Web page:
Let’s get flexible – Pumped storage and the future of power systems
Pumped storage hydropower has proven to be an ideal solution to the growing list of challenges faced by grid operators.
As the transition to a clean energy future rapidly unfolds, this flexible technology will become even more important for a reliable, affordable and low carbon grid, write IHA analysts Nicholas Troja and Samuel Law.
"Anything that can go wrong will go wrong". That old adage, Murphy’s law, must seem appropriate for many power grid operators in 2020.
This year has tested the safe running and reliability of grids around the world like few others. Often termed ‘the biggest machine ever built,’ managing a power system, involving the coordination of complex and instantaneous interactions, is a formidable task at the best of times.
With the impacts of the Covid-19 pandemic on top of extreme weather events, greater penetrations of variable renewables and increasingly aged thermal assets, the task has only become more demanding in many markets.
These challenges have brought into sharp focus the growing need for energy storage, such as that offered by pumped storage hydropower.
Recent events highlight the need for pumped storage
Covid-19 continues to have an extraordinary impact on electricity markets. During the height of worldwide lockdowns, with large sections of the economy shutdown or greatly impaired, electricity demand declined by up to 30 per cent in some countries across Europe and in India.
As Fatih Birol, Executive Director of the International Energy Agency (IEA) stated, the demand drop “fast forwarded some power systems 10 years into the future” regarding integrating higher percentages of variable renewable energy (VRE) which receive priority dispatch to the grid. Managing periods of such low demand can create “significant operational risks” for grid operators. In some markets, this has led to curtailing, or shutting down, wind and solar facilities to stabilise the grid.
During such periods, pumped storage hydropower, with its ability to both store and generate large quantities of energy over long periods, was the first port of call for those grid operators lucky enough to have such stations on hand. In Britain, its four pumped storage stations were hailed by the Financial Times newspaper as the “first line of defence in the battle to keep Britain’s lights on”. Able to increase system demand by pumping water back up to their upper reservoir, pumped storage is a more cost-effective way of managing the grid than paying operators to curtail variable supply.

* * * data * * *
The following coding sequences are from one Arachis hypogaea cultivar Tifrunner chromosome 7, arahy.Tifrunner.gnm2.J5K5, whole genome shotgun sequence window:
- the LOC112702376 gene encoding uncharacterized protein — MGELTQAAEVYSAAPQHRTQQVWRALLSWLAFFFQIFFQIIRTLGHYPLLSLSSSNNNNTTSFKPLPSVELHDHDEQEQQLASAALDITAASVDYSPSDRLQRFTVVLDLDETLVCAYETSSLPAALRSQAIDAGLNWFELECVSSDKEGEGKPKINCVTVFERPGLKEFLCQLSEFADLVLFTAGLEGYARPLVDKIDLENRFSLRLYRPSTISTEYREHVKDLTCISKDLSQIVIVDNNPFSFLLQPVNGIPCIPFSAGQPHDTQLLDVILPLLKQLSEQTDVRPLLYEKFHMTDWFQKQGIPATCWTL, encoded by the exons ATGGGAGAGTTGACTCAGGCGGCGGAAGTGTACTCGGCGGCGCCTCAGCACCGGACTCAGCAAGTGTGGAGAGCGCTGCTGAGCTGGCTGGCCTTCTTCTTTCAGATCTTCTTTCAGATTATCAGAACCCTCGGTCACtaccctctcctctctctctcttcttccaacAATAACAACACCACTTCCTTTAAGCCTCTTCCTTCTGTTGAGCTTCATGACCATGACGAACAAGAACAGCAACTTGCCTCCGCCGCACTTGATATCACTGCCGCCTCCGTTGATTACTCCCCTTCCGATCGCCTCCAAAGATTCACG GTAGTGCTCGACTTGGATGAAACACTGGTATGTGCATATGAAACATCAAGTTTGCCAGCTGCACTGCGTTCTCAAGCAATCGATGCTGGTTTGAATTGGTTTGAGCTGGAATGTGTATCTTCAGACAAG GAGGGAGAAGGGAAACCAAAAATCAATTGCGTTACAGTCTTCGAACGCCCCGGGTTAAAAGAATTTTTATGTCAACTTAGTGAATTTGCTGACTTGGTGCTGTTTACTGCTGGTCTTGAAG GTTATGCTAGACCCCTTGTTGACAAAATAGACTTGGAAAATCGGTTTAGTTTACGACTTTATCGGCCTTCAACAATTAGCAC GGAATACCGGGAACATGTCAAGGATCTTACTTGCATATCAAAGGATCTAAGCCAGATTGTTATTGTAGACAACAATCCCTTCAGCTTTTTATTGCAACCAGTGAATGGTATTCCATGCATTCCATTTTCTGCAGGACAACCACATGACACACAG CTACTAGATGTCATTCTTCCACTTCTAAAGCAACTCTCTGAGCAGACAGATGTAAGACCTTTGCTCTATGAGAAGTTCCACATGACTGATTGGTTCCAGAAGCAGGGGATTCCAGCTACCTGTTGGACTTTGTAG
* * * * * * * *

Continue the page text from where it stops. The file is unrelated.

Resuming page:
In August, the U.S. state of California experienced rolling blackouts for the first time since 2001 due to a combination of record heatwaves driving up demand, faltering gas-fired stations and a lack of dispatchable generation. As Stephen Berberich, President of the California Independent System Operator (CAISO) said, “we thought there would be adequate power to supply the demand…we were wrong” and the costs to the Californian economy will be significant.
These managed blackouts provide yet another wake-up call for policymakers on the need to appropriately plan for a zero-emissions future. With limited balancing resources such as pumped storage, California’s grid did not have the flexibility to shift sufficient generating capacity to the evenings when the sun had set yet the demand remained high.
Given California’s aim of reaching 100 per cent clean electricity by 2045, mainly from wind and solar power which currently accounts for 20 per cent of generation, significant investment in flexible, low carbon balancing resources will be required.
In response, California is betting big on batteries for short-duration storage, from sub-seconds to up to four hours, to manage intraday variations in net load. However, with those high levels of VRE on the grid, long-duration storage, which can discharge for 10 hours or more at rated power, will be needed to accommodate the seasonal patterns of VREs. It will do so by shifting generation over days, weeks and months of supply and demand imbalance. This is a story that rings true for many countries across the world with ambitious climate targets.
Achieving California’s clean energy target is made even harder by the government’s decision to classify conventional hydropower stations greater than 30 MW as a non-renewable resource under its Renewables Portfolio Standard. This arbitrary classification is at odds with international consensus and penalises the state’s oldest source of affordable, flexible and low-carbon electricity.
Figure 1: Illustration of a closed-loop (off-river) pumped storage station and how it can be used support VRE.
Capabilities of pumped storage
With a total installed capacity of nearly 160 GW, pumped storage currently accounts for over 94 per cent of both storage capacity and stored energy in grid scale applications globally. This has earned pumped storage its name as the world’s “water battery”. It is a mature and reliable technology capable of storing energy for daily or weekly cycles and up to months, as well as seasonal applications, depending on project scale and configurations.
Pumped storage operates by storing electricity in the form of gravitational potential energy through pumping water from a lower to an upper reservoir (see figure 1). The result of this simple solution is a very high round-trip efficiency of 80 per cent, which compares favourably to other storage technologies.